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Green Building Bible, Fourth Edition
Green Building Bible, fourth edition (both books)
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    • CommentAuthorShevek
    • CommentTimeDec 21st 2021 edited
     
    I'm designing a timber frame utility building with a flat green roof, probably cold roof:

    - green roof
    - waterproofing
    - 18 mm plywood structural deck
    - firrings to provide ventilated void
    - breather membrane
    - 18 mm OSB sub-deck
    - 225 mm open web joists
    - insulation of some sort between joists
    - probably plasterboard ceiling

    It will house inverters, batteries, meters so nothing will produce moisture but the building is to be insulated to mitigate heat/cold and the electrical equipment will presumably produce a little heat.

    So question is, on the basis that it will be warmer inside, should we be fitting a VCL to studs and to underside of open web joists, even though no moisture is produced internally?
    • CommentAuthortony
    • CommentTimeDec 21st 2021
     
    Yes
    • CommentAuthorEd Davies
    • CommentTimeDec 21st 2021
     
    Tony, it'd be helpful if you explained why.

    The indoor air will presumably usually be slightly warmer than the outdoor air so slightly lower density but with the same pressure and specific humidity as the outdoor air and somewhat lower relative humidity. Whatever, there won't be much to push water vapour one way or the other through the wall so it's difficult to see what function a VCL would perform.

    I'd wonder about water vapour coming up from the ground, though.
    •  
      CommentAuthordjh
    • CommentTimeDec 21st 2021 edited
     
    Posted By: Ed DaviesI'd wonder about water vapour coming up from the ground, though.
    If it's a new building then I'd expect building regs for floors would prevent this. Our garage has a DPM for example.

    Are there any windows? Solar gain could make quite a temperature difference and hence vapour drive on occasions.

    IMHO, I'd probably put a VCL in on the grounds of future proofing the building. If somebody later adds something that can produce moisture it will minimise the risk.
  1.  
    Roofs get warm when the sun shines and then they dry towards the inside. Leave it all vapour open, for me.

    Especially for outbuildings without the regular heating and ventilation cycles you get in a house.

    What does the breather membrane do for you?

    Edit: Any reason for the cold roof - why not combine the OSB and ply layers, membrane on top, polystyrene, soil and plants on top of that? The underside of the ply and joists vapour-open to the room, warm and dry.

    If you have a concrete floor, where will the construction moisture dry out to?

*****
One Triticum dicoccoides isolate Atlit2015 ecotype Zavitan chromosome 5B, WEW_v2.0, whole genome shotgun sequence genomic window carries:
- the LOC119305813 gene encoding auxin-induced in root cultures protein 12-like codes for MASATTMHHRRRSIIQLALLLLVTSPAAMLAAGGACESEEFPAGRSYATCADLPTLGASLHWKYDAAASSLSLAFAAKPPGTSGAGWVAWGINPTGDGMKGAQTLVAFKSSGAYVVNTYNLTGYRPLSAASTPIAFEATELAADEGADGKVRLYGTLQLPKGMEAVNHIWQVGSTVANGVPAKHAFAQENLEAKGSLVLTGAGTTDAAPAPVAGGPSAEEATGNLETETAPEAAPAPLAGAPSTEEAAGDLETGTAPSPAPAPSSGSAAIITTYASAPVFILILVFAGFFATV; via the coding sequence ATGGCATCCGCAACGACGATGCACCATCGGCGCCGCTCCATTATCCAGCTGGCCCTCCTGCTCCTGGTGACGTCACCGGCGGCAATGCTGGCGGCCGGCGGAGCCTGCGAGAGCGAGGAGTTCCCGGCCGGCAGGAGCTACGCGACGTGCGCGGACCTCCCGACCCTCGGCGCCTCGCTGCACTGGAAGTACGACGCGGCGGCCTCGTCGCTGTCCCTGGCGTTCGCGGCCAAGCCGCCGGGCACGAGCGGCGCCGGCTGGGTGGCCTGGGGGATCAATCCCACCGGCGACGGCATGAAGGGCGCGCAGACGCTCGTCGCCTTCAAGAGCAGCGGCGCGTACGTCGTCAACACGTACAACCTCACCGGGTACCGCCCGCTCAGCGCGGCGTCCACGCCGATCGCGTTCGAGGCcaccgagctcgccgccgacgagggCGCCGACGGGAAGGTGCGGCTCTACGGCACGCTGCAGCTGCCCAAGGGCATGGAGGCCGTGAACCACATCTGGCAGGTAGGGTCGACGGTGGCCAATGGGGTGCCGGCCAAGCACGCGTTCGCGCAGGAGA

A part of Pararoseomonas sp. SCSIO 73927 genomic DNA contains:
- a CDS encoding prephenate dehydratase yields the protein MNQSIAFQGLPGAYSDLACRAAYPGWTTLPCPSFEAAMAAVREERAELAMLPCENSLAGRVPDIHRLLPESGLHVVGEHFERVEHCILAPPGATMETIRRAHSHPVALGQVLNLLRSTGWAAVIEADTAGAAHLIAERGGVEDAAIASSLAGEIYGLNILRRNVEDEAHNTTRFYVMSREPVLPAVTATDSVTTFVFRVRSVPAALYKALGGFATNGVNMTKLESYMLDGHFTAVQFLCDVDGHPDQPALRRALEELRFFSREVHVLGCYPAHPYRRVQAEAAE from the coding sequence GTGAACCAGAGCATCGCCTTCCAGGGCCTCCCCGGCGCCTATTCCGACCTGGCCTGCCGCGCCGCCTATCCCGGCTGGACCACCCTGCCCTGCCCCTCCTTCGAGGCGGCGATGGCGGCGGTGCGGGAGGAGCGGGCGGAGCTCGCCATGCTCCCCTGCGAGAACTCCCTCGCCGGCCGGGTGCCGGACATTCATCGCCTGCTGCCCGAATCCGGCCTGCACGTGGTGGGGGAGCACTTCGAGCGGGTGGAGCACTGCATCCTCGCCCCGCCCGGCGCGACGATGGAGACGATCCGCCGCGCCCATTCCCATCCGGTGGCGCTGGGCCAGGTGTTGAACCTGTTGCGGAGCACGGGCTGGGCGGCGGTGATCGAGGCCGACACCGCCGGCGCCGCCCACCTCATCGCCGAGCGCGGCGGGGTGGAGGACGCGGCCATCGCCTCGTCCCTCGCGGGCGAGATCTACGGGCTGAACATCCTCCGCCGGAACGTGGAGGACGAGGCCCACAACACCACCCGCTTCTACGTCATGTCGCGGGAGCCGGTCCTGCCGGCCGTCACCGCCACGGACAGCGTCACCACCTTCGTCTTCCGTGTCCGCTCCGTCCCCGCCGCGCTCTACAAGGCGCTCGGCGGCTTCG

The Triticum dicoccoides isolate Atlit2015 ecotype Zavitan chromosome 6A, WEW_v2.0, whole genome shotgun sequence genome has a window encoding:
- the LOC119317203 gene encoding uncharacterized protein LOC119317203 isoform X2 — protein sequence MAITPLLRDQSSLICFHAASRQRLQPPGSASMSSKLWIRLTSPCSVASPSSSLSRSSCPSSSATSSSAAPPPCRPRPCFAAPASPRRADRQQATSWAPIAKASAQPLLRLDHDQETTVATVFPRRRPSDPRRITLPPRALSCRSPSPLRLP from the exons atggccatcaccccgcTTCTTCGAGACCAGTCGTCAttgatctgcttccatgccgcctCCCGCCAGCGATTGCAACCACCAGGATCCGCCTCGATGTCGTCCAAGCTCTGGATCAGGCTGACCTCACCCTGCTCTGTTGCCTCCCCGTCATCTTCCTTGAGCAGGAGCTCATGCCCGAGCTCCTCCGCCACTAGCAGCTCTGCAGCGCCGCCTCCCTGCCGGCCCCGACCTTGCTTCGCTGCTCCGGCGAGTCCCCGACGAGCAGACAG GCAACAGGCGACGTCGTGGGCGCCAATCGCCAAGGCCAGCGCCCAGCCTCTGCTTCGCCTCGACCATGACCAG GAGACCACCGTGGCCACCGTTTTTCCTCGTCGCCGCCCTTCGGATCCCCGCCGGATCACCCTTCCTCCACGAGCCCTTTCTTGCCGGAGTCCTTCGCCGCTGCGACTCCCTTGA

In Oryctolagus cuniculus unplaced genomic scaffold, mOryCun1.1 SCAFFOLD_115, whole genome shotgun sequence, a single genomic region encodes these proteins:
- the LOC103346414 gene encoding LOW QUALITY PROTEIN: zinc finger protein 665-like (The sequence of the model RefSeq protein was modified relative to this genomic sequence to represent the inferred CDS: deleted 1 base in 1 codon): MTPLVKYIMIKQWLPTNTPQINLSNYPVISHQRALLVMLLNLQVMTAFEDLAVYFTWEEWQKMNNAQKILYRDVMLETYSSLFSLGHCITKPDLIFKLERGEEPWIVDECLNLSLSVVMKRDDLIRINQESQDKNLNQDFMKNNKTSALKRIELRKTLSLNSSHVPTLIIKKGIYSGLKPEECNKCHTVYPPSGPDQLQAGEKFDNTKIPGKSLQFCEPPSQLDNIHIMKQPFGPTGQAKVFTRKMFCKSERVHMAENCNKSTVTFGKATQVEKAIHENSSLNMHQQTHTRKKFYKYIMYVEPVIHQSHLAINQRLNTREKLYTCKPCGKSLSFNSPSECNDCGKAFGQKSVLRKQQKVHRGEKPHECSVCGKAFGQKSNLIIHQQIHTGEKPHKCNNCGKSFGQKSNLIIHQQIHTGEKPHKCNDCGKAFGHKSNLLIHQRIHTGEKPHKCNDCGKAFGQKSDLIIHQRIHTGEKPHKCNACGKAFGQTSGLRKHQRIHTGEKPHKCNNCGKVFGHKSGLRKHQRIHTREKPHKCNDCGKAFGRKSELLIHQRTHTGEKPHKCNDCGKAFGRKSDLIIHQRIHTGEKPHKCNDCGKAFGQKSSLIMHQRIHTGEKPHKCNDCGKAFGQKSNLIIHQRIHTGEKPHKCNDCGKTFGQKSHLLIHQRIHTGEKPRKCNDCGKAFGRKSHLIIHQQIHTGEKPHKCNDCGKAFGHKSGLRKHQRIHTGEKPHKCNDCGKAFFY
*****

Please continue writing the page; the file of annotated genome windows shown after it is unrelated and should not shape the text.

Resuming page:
• CommentAuthorShevek
    • CommentTimeDec 21st 2021
     
    No windows. Floor will be floor joists.

    Breather membrane provides secondary protection against against wind driven rain, leaks and dust/dirt. And keeps out any moisture that condenses under the structural deck until it's evaporated.
    • CommentAuthorShevek
    • CommentTimeDec 21st 2021 edited
     
    Posted By: WillInAberdeenRoofs get warm when the sun shines and then they dry towards the inside. Leave it all vapour open, for me.

    That's my inclination too. But maybe a VCL below the floor deck. Did wonder if it should have a wall vent or two too.
  2.  
    Posted By: djhIMHO, I'd probably put a VCL in on the grounds of future proofing the building. If somebody later adds something that can produce moisture it will minimise the risk.

    +1
    • CommentAuthortony
    • CommentTimeDec 21st 2021
     
    Inside the building the temperature will vary from day to night

    The moisture in the air can condense on cold things. The roof and walls can get very cold on the cold side of the insulation. And reach dewpoint.

    Once this happens any moisture in the air in the building will be literally sucked or siphoned to those places, without a vapour barrier it cant be stopped. I call it pumping.

    No longer relevant how much moisture there is in the air or the RH or partial vapour pressure it will head for dew point places.
    • CommentAuthorShevek
    • CommentTimeDec 22nd 2021 edited
     
    I switched to a warm roof detail, but how best to link a VCL in the wall with the VCL to the warm roof deck? The timber frame manufacturer/installer wants to use 120 mm PIR off cuts to insulate the wall.

    They also want a sub-deck below the firrings so that they can use it to safely install the firrings, and it creates this weird unventilated void between the sub-deck and plywood deck.

    I wonder about taking the framing up to the plywood deck and fitting the joists on hangers instead.
      detail_1.png